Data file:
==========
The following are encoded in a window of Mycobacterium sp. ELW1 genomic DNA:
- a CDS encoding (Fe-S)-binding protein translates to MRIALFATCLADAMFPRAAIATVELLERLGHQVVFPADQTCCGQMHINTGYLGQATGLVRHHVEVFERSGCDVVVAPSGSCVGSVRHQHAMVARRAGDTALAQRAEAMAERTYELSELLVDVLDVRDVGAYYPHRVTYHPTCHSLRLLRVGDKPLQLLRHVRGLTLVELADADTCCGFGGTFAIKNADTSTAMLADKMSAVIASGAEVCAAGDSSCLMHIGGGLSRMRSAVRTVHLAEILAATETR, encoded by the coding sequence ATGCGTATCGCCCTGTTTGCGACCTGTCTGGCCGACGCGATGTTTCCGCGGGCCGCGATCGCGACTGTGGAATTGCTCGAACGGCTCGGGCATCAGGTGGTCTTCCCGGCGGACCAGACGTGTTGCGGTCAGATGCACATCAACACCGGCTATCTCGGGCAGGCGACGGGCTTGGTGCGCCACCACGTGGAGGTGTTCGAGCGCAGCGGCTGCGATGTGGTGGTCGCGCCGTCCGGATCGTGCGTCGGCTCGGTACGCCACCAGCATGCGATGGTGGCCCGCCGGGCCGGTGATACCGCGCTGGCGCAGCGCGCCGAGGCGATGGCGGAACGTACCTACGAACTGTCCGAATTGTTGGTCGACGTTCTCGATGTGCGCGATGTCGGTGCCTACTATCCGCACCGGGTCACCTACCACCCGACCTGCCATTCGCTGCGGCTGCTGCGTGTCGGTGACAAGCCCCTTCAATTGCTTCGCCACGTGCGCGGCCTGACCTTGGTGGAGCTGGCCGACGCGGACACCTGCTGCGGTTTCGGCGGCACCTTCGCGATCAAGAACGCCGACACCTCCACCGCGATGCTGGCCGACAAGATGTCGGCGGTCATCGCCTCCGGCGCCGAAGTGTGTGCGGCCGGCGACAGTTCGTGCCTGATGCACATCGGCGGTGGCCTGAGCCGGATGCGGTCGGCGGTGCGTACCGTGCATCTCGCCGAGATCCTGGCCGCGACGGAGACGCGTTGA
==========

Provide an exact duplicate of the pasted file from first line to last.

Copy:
The following are encoded in a window of Mycobacterium sp. ELW1 genomic DNA:
- a CDS encoding (Fe-S)-binding protein translates to MRIALFATCLADAMFPRAAIATVELLERLGHQVVFPADQTCCGQMHINTGYLGQATGLVRHHVEVFERSGCDVVVAPSGSCVGSVRHQHAMVARRAGDTALAQRAEAMAERTYELSELLVDVLDVRDVGAYYPHRVTYHPTCHSLRLLRVGDKPLQLLRHVRGLTLVELADADTCCGFGGTFAIKNADTSTAMLADKMSAVIASGAEVCAAGDSSCLMHIGGGLSRMRSAVRTVHLAEILAATETR, encoded by the coding sequence ATGCGTATCGCCCTGTTTGCGACCTGTCTGGCCGACGCGATGTTTCCGCGGGCCGCGATCGCGACTGTGGAATTGCTCGAACGGCTCGGGCATCAGGTGGTCTTCCCGGCGGACCAGACGTGTTGCGGTCAGATGCACATCAACACCGGCTATCTCGGGCAGGCGACGGGCTTGGTGCGCCACCACGTGGAGGTGTTCGAGCGCAGCGGCTGCGATGTGGTGGTCGCGCCGTCCGGATCGTGCGTCGGCTCGGTACGCCACCAGCATGCGATGGTGGCCCGCCGGGCCGGTGATACCGCGCTGGCGCAGCGCGCCGAGGCGATGGCGGAACGTACCTACGAACTGTCCGAATTGTTGGTCGACGTTCTCGATGTGCGCGATGTCGGTGCCTACTATCCGCACCGGGTCACCTACCACCCGACCTGCCATTCGCTGCGGCTGCTGCGTGTCGGTGACAAGCCCCTTCAATTGCTTCGCCACGTGCGCGGCCTGACCTTGGTGGAGCTGGCCGACGCGGACACCTGCTGCGGTTTCGGCGGCACCTTCGCGATCAAGAACGCCGACACCTCCACCGCGATGCTGGCCGACAAGATGTCGGCGGTCATCGCCTCCGGCGCCGAAGTGTGTGCGGCCGGCGACAGTTCGTGCCTGATGCACATCGGCGGTGGCCTGAGCCGGATGCGGTCGGCGGTGCGTACCGTGCATCTCGCCGAGATCCTGGCCGCGACGGAGACGCGTTGA